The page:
And then there are the “everything else” apps. Not to say they aren’t some really great and innovative apps out there, but they just don’t appeal to me. It’s not quite in my personality to own a phone then look for things to do. Instead, I own a phone that can do the things I need it to do. Because of this, games and all the other novelty apps really have no place in my digital life.
But what about the negatives? Well, let’s go! The first was the screen. The display on the 4G is beautiful to say the least. In fact, it looks so good, it’s painfully obvious to see how small the screen is. I was almost shocked at this. Every time I pick up the phone, I can’t help but think, “Man, if only you had .5” more!” Especially coming from my HD2, the screen really is a letdown in terms of size. Browsing the web vs. the HD2 really cannot compare. If I need to get some browsing done, I’d still use my HD2.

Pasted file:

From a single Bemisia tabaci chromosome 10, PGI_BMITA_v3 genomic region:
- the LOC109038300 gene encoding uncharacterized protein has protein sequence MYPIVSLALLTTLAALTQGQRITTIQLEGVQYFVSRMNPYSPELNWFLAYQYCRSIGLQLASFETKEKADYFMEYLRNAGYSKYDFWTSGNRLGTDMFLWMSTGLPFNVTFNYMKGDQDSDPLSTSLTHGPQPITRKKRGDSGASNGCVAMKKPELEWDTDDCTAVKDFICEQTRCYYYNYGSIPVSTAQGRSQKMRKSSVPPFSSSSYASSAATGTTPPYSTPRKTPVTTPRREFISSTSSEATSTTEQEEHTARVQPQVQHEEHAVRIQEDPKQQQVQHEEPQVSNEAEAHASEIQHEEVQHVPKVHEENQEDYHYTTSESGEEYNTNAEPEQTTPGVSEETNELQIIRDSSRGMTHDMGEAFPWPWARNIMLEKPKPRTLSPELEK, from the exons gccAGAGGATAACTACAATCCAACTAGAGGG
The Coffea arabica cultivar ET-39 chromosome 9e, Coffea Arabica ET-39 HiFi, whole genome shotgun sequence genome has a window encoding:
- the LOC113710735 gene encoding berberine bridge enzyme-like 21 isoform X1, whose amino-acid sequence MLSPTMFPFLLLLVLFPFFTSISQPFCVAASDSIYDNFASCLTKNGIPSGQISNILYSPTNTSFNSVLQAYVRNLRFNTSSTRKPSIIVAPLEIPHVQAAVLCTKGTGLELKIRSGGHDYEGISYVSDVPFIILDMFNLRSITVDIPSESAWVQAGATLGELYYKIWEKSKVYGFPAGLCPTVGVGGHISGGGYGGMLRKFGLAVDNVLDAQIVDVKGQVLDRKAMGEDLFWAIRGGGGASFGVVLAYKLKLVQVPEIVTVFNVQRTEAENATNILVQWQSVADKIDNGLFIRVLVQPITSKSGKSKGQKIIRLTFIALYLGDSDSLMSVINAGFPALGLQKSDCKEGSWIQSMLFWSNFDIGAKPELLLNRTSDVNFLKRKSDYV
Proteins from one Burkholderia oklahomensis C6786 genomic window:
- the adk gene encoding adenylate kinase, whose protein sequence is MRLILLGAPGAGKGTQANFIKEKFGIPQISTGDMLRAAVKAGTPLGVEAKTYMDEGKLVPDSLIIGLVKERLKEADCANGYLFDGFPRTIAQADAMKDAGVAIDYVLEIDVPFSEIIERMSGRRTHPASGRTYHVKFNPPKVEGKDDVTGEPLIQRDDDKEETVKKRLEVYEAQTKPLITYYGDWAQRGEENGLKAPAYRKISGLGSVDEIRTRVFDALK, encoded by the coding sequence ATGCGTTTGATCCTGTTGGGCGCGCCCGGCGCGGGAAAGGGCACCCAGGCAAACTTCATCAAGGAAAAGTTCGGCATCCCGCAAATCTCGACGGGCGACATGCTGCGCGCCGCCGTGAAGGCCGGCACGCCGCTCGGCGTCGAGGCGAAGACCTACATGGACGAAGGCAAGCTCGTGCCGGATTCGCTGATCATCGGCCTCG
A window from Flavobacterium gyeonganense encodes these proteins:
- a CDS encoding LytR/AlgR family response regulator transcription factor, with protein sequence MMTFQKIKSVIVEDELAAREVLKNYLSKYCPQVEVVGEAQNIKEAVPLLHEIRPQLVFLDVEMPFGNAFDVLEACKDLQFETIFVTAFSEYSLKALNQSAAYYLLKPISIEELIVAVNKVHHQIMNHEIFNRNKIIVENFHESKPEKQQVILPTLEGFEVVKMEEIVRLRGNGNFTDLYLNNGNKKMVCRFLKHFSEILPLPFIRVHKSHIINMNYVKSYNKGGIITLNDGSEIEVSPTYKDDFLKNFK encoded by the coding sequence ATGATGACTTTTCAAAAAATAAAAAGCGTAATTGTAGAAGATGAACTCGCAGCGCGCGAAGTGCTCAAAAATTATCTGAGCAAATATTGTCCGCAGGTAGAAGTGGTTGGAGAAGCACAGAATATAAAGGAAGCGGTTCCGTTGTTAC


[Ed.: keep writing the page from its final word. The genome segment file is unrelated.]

Next up, the phone! If I could curse here, believe me I would be cussing! All I can say is WTF!!! This thing drops calls left and right. I’ve never seen anything like it. Having seen it for myself now, I can honestly say there is a long line of people I’d like to choke. Mainly those who are quick to bash AT&T’s network. From my first AT&T phone right up until my Tilt 2, and any Blackberries in-between, I have yet to get a dropped call. The only dropped call I would ever see is when the phone completely loses signal. That is to be expected. But this thing? It drops calls with a full set of bars. And it gets worse. Right after it does the dirty deed of cutting you off with a dropped call, it has the nerve to show a green call button that disrespectfully says “call back.” WTF!!! Really Apple? Is this a fix or a solution? You’re just going to do that and act as if nothing ever happened? How about you don’t ask me if I want to call back, how about you don’t drop the call in the first place!!!! Now before I get a barrage of “Why don’t you just get a case?” emails, it’s important you people should know that half the time, I am not even touching the phone! I can’t stand folding phones, which is the reason why I own Bluetooth earpieces. And furthermore, I hate putting my devices in cases. Lots of time and effort went into the design of the device and I love to appreciate that. Asking me to put a case on my phone is simply a FAIL! It’s shameful really!